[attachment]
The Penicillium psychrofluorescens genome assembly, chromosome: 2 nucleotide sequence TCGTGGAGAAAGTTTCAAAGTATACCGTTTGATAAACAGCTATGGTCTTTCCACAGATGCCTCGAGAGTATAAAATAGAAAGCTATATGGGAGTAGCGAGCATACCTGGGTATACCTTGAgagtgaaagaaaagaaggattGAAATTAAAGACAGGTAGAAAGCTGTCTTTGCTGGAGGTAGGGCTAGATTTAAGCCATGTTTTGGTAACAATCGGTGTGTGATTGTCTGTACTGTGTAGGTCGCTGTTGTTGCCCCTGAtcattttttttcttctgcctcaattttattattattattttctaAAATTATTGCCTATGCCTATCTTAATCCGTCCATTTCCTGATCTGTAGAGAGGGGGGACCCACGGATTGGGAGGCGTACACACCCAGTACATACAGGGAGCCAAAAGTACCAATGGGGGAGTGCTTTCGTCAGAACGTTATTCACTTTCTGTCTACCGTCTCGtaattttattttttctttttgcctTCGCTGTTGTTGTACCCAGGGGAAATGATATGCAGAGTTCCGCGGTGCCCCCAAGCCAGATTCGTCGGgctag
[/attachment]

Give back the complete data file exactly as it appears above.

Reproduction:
The Penicillium psychrofluorescens genome assembly, chromosome: 2 nucleotide sequence TCGTGGAGAAAGTTTCAAAGTATACCGTTTGATAAACAGCTATGGTCTTTCCACAGATGCCTCGAGAGTATAAAATAGAAAGCTATATGGGAGTAGCGAGCATACCTGGGTATACCTTGAgagtgaaagaaaagaaggattGAAATTAAAGACAGGTAGAAAGCTGTCTTTGCTGGAGGTAGGGCTAGATTTAAGCCATGTTTTGGTAACAATCGGTGTGTGATTGTCTGTACTGTGTAGGTCGCTGTTGTTGCCCCTGAtcattttttttcttctgcctcaattttattattattattttctaAAATTATTGCCTATGCCTATCTTAATCCGTCCATTTCCTGATCTGTAGAGAGGGGGGACCCACGGATTGGGAGGCGTACACACCCAGTACATACAGGGAGCCAAAAGTACCAATGGGGGAGTGCTTTCGTCAGAACGTTATTCACTTTCTGTCTACCGTCTCGtaattttattttttctttttgcctTCGCTGTTGTTGTACCCAGGGGAAATGATATGCAGAGTTCCGCGGTGCCCCCAAGCCAGATTCGTCGGgctag